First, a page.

2. Cross-dressing waterfowl are just not OK with her.

Sometimes she just amazes me.

Sunday, May 06, 2007

Keene Swap Meet

We went to the Keene Swap Meet today. Held at the Cheshire Fairgrounds, it is a swap meet for motorcycles, parts, leathers and all of the other "stuff" that goes along with motorcycles. Something like 250 vendors. It is held twice a year, once in the fall and once in the spring. The event has been going on for 33 years, and is one of the big kickoffs for the motorcycling season here in the Northeast.

Yeah, I am looking for another bike. One that doesn't need any restoration, one I can just put the key in and start up. Maybe I'll even get an inspection sticker for it.

This business keeps us going for long days, nearly every day, and the time just isn't there to fix up a project bike. I've had to make my peace with that.

My first bike was a 1971 Honda 350. Red, faded to pink on top. Later came Sue Zuki, my black 1981 Suzuki GS850. It was a fast bike, but she was old and getting tired. There was also a 1979 Honda CB750 in the mix, and Wendy had a 1982 Honda Nitehawk 650.

Now I want a big bike, one that can handle two adults and our "stuff" without working too hard at it. At least a 1000. There are a couple on ebay that I've got my eye on.

Riding is like sailing. It's something you have to experience to understand why people do it. It's just your machine and you against the elements. Driving in a modern car is like being sealed in a container, you really have no contact with the world you are flying through at highway speeds. On a bike, there are sounds, vibrations, smells, and all sorts of other sensations you are out of touch with in your air-conditioned, stereo equipped car.

As we got closer to Keene in the Buick, we started to see bikes in small groups of three or four, then bigger groups of six or ten, then dozens at a time. Just hearing the engines and smelling the exhaust made me feel better and brought back memories.

Yeah, it's time to get another bike.

Saturday, May 05, 2007

Dinner and a barn dance

So yesterday we spent the afternoon in Ascutney, VT at donated church space for the weekly homeschoolers co-op. It's a loosely organized thing where an assortment of homeschool families (some right wing, some left wing, some "damn hippies") go and take turns attending and teaching little classes in such topics as clog dancing, introduction to Spanish, African drumming (did I mention hippies?...don't get me started about African drums and hippies...), introduction to reading music, and New Hampshire history. Guess which one I got volunteered for? I'll give you a hint: it isn't "African drumming".

It's not exactly my idea of a good time, but Wendy and Caleigh enjoy it, so I behave myself when I am there. I don't even pick on the hippies. Actually, I think the whole premise is kind of dumb. Once you organize a group of children into classes and set them up in a building chosen just for that purpose, it isn't quite homeschooling any more. My feelings about it are kind of irrelevant, because there is a block of time on the schedule marked "History with Pete", so once a week, it's off to Ascutney I go with maps, artifacts, notes and whatever else I can use to try and quickly explain 10,000 years of human habitation.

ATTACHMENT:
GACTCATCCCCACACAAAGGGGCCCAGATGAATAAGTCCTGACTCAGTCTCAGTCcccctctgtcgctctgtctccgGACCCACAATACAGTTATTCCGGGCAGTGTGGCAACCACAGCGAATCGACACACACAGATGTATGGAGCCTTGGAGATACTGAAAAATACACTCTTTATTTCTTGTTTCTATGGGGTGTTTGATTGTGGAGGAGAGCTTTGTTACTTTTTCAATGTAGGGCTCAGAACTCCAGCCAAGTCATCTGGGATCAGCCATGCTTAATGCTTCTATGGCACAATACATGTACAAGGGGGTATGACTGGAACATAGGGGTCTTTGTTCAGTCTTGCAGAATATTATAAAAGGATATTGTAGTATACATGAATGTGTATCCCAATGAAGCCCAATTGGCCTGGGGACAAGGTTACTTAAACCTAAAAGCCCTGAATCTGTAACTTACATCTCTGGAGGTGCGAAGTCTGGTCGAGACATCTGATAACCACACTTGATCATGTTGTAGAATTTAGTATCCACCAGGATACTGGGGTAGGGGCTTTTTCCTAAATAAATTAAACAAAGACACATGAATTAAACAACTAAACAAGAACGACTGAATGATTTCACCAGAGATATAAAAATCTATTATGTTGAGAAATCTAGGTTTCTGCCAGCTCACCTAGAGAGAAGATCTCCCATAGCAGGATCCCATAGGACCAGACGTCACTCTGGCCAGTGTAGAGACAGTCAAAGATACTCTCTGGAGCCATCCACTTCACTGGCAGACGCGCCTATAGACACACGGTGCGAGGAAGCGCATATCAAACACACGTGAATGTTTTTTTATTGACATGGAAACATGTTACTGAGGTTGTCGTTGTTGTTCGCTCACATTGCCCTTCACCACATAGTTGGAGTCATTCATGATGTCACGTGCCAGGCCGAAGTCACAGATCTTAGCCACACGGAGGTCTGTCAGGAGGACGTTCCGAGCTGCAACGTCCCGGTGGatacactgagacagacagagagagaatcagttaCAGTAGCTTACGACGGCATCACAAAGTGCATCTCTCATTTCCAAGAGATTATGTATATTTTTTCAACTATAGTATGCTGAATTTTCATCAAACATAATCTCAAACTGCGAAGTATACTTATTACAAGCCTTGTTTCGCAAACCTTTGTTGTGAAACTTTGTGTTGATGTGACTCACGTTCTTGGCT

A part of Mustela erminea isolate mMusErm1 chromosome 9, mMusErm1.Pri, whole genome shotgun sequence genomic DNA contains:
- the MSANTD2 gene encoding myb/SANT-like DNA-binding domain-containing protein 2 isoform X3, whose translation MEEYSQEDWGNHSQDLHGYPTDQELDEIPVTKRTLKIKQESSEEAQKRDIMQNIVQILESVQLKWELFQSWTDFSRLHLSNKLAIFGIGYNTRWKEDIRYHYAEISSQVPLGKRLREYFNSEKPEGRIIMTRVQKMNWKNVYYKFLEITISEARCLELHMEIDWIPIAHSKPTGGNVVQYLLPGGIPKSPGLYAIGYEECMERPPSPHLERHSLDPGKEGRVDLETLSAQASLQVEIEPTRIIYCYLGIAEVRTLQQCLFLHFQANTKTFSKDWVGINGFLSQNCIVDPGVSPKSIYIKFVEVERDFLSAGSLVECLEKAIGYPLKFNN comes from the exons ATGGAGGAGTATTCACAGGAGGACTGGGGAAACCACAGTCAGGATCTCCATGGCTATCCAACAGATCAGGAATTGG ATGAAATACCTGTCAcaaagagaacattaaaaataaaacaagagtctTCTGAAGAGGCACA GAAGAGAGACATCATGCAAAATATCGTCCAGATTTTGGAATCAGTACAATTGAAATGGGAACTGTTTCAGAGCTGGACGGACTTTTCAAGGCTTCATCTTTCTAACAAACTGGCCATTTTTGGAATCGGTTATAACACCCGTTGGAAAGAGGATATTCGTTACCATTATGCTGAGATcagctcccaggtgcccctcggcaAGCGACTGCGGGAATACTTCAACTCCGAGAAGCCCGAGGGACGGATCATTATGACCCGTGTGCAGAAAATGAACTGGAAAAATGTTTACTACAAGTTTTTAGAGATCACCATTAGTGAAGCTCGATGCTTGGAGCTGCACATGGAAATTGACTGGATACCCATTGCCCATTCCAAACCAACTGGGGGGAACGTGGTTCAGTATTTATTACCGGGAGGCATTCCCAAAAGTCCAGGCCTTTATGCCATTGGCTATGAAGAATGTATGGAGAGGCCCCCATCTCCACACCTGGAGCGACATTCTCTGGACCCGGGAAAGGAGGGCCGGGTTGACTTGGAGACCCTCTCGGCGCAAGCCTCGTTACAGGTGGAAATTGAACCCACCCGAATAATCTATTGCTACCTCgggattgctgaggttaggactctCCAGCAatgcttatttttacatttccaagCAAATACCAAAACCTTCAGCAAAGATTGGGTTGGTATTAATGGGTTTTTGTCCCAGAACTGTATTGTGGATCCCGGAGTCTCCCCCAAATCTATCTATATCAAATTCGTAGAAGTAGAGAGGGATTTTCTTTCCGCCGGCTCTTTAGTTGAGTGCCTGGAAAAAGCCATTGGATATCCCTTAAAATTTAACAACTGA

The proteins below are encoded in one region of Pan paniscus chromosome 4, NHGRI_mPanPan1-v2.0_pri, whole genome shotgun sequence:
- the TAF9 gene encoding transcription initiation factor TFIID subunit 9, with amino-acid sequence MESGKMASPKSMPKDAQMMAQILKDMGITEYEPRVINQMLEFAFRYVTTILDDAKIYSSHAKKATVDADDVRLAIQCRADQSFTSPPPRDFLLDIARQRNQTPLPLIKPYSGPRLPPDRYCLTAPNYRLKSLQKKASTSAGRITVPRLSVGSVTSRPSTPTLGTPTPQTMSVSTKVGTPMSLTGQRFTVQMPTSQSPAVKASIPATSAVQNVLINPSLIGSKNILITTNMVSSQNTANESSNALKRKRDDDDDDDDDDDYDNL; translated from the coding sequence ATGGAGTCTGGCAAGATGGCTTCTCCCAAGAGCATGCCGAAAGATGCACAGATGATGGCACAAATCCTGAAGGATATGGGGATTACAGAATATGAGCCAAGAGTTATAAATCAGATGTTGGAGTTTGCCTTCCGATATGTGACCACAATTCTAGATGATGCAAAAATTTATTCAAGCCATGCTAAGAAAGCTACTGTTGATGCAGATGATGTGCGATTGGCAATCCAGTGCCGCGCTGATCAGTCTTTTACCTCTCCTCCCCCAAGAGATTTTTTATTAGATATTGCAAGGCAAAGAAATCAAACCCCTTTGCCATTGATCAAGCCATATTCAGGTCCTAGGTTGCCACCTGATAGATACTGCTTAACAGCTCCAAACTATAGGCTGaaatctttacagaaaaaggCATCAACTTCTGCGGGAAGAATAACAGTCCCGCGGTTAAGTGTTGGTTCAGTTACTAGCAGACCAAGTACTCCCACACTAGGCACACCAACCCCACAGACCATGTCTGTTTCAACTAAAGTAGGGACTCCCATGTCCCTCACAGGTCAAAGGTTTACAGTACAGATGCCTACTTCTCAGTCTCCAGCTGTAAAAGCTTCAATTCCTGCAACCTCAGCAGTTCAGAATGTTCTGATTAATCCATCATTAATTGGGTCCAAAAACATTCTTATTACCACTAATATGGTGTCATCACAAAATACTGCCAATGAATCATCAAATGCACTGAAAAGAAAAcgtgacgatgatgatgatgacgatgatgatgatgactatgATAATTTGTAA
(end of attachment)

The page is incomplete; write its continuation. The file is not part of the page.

After class this week, we were planning on going grocery shopping, but instead elected to go for a drive over to the Newport area to see if there was a decent looking restaurant over there. There didn't seem to be, so we kept driving to Sunapee. Sunapee has been a summer vacation destination for 100+ years, ever since the railroads first started to bring summer tourists to the wilds of NH. You can read about Lake Sunapee and Mount Sunapee here and here.

We had dinner at a cool "country dining" restaurant called the Appleseed Tavern. It was a refreshing change from the Chinese food/Pizza that are pretty much your only choices close to home. They actually had seafood! The dining room is in an old barn and is decorated with typically eclectic "country" stuff, and a cool feature was a big collection of old NH vanity license plates.

I got to teach Caleigh about vanity plates and how to decipher them. The Rosetta stone for her was the one that read L8R BUD. Once she figured that one out, she went on to 0U812 and suddenly she had a new car game to play.

Appleseeds has a website. From May to October, they also run dinner cruises on the lake on a replica Victorian era cruise boat.

After dinner we went to a "barn dance" in Bradford, NH. We had seen the sign at the side of the road and decided to check it out. It was being held not in a barn, but in the elementary school gym. The dance was a fundraiser for a local community center that was in financial trouble. Instead of doing the Massachusetts thing of just appropriating more public money (they are just tax dollars, we can print more...), they did the New Hampshire thing and started holding fundraisers. This month, they are having two barn dances.